Dear friends, I have today sent the below to my local member, Peter Khalil, and a number of other ALP ministers, senators and MPs. Please feel free to use any of the text if you are moved to write along similar lines. Also published in Pearls and Irritations.
Welcome to my archive! Work in progress. Thanks for visiting.
Humanity is desecrating our earthly home (UNEP 2019). The immediate causes are self-evident. The deeper structural causes are more contentious. The appropriate responses (in policy and practice) are even more controversial: address the root causes or deploy the dynamics which created the problem in the first place.
The policy slogan of 'universal health coverage' promises unversal access to an 'essential' package of services and protection against medical impoverishment. In this extended analysis (current draft here) the promises of UHC are sharply interrogated.
This project is designed as a resource for people who worry about population health, health care and / or public health and are keen to explore a political economy approach to health policy. The worriers in focus include health science students (undergraduate and postgraduate), health policy analysts (however labelled or located), and health activists everywhere.
In my presentation at PHA4, I argued
The vision of the Enlightenment, collectively planned, technically resourced, social progress, is under siege. It is under challenge from market fundamentalists (who argue that blind market forces carry fewer risks of unintended adverse consequences than government decision-making) and from religious fundamentalists (who find greater comfort in religious faith than from the promises of the Enlightenment).
What does this history tell us about the dynamics and strategies of movement building for ‘health for all’? What are the continuities across different streams of engagement, across time and place, within this movement? How might we analyse this history to draw more specific lessons for organisations and networks like the People's Health Movement which are seeking to strengthen this global social movement?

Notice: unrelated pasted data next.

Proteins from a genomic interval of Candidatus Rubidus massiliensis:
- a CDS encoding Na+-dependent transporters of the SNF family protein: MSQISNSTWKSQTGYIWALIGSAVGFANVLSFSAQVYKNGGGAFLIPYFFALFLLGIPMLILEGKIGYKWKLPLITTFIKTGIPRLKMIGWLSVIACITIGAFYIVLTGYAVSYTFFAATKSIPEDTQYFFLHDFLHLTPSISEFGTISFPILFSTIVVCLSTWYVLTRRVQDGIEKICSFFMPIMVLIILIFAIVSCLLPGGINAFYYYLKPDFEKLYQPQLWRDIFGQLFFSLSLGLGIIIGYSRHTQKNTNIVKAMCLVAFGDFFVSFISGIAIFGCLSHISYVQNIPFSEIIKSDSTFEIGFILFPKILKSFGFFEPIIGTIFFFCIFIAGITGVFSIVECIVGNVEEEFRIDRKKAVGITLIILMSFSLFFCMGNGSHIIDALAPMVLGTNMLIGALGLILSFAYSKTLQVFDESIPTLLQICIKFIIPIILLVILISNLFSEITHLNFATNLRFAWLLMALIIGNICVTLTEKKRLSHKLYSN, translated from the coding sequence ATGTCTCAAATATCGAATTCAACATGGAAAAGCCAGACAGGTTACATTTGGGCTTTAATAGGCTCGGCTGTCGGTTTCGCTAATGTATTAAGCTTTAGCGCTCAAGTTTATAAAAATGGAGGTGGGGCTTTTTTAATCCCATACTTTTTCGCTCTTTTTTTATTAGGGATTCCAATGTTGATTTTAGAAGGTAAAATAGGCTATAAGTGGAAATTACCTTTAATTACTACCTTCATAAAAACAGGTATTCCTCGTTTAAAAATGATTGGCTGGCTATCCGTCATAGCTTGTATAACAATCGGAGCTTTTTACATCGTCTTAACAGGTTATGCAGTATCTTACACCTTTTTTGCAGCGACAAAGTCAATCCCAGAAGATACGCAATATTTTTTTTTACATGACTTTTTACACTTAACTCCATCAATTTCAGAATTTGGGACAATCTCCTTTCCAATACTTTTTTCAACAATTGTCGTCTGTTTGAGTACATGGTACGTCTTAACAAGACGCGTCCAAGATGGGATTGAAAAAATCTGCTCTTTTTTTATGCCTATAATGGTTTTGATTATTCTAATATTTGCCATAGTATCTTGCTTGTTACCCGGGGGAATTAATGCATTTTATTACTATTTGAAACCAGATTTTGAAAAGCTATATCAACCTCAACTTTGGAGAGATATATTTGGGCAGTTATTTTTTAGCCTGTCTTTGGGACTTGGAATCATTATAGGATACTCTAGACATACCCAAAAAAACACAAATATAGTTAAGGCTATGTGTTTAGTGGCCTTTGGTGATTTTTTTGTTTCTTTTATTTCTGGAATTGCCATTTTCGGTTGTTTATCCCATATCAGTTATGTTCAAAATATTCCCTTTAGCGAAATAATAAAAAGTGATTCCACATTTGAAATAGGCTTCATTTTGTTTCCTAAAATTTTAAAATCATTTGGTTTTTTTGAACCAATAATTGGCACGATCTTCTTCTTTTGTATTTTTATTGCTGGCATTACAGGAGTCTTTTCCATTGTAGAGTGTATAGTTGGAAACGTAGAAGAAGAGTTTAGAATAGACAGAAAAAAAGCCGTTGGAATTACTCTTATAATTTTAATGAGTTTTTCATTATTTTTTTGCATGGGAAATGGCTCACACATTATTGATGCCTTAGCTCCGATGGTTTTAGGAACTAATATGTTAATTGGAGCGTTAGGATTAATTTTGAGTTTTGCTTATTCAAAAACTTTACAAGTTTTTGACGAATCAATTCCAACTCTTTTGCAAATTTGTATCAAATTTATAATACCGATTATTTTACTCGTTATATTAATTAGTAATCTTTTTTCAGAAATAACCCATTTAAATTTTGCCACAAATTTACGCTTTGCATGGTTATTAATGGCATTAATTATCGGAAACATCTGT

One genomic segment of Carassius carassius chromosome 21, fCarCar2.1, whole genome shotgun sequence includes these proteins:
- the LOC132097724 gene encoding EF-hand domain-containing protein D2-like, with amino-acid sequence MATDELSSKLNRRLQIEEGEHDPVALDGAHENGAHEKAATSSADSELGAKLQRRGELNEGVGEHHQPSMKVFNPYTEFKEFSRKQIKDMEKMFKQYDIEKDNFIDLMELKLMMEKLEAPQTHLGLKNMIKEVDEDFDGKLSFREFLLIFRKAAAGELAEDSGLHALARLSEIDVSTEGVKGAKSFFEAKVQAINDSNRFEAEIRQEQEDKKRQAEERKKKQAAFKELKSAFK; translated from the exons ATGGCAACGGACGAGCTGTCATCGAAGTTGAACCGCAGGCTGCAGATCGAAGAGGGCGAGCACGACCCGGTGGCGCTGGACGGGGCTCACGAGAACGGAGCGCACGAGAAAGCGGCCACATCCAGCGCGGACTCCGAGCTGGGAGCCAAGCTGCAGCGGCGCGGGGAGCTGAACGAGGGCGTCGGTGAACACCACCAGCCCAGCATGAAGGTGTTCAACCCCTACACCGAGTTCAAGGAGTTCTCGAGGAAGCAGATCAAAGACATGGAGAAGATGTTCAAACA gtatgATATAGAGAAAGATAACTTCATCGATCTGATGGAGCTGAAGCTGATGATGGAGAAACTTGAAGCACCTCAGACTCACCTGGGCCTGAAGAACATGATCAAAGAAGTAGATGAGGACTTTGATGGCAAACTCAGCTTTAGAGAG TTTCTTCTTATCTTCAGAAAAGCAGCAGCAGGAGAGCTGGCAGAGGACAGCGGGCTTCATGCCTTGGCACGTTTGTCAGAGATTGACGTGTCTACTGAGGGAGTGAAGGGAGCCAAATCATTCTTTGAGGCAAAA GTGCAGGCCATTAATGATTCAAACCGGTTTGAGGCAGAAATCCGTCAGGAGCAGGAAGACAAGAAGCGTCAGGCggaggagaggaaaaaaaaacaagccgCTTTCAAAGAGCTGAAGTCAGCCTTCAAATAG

Statistical comparisons are important resources for the comparative study of health systems.
The following comparative tables have been extracted from WHO’s Global Health Observatory (the selected countries are somewhat arbitrary). See:
In this paper (here) I review the social movement literature focusing on reports which are particularly relevant to the Health for All movement. The review is directed to identifying strategic uncertainties in terms of movement building and the corresponding priority research questions. This paper is based on a review prepared as a contribution to PHM research on civil society engagement in the struggle for Health for All.
Data, information and knowledge are core resources for policy, practice and activism in relation to health care and population health. However, they do not stand apart from the struggle for health equity. They are not simple representations of an objective reality, ‘out there’. They are produced in social practice and bear the imprint of power; they are embedded in languages which are framed by the experiences and aspirations of those who shape their use.
This paper (December 2016) describes the current program of ‘WHO reform’; identifies the main problems being addressed and evaluates the strategies of reform. This analysis is contextualised within the contemporary structures and dynamics of global governance. The purpose of this analysis is to inform policy and advocacy around the directions of reform and of global health governance more broadly.
Health and health care matter. They matters to individuals and families for reasons which are at the core of our humanity. They matter to policy makers for reasons of solidarity, security and stability.
The complexity of the global economy tends to discourage global activism; the fog created by the cacophony of competing accounts of how the global economy works, what are the problems, and what should be done further obscures insight and foresight. This presentation provides a graphical representation of the national and global political economies. This presentation can be viewed online here; you will need to hit 'open' for the internal links to work. It is quite long.
These notes here (1.14 MB) were prepared for a short course presented in Brunei for WPRO and the Brunei Ministry of Health. The notes bring together and update materials prepared as part of the La Trobe China Health Program over many years. They are still a work in progress. Feedback appreciated.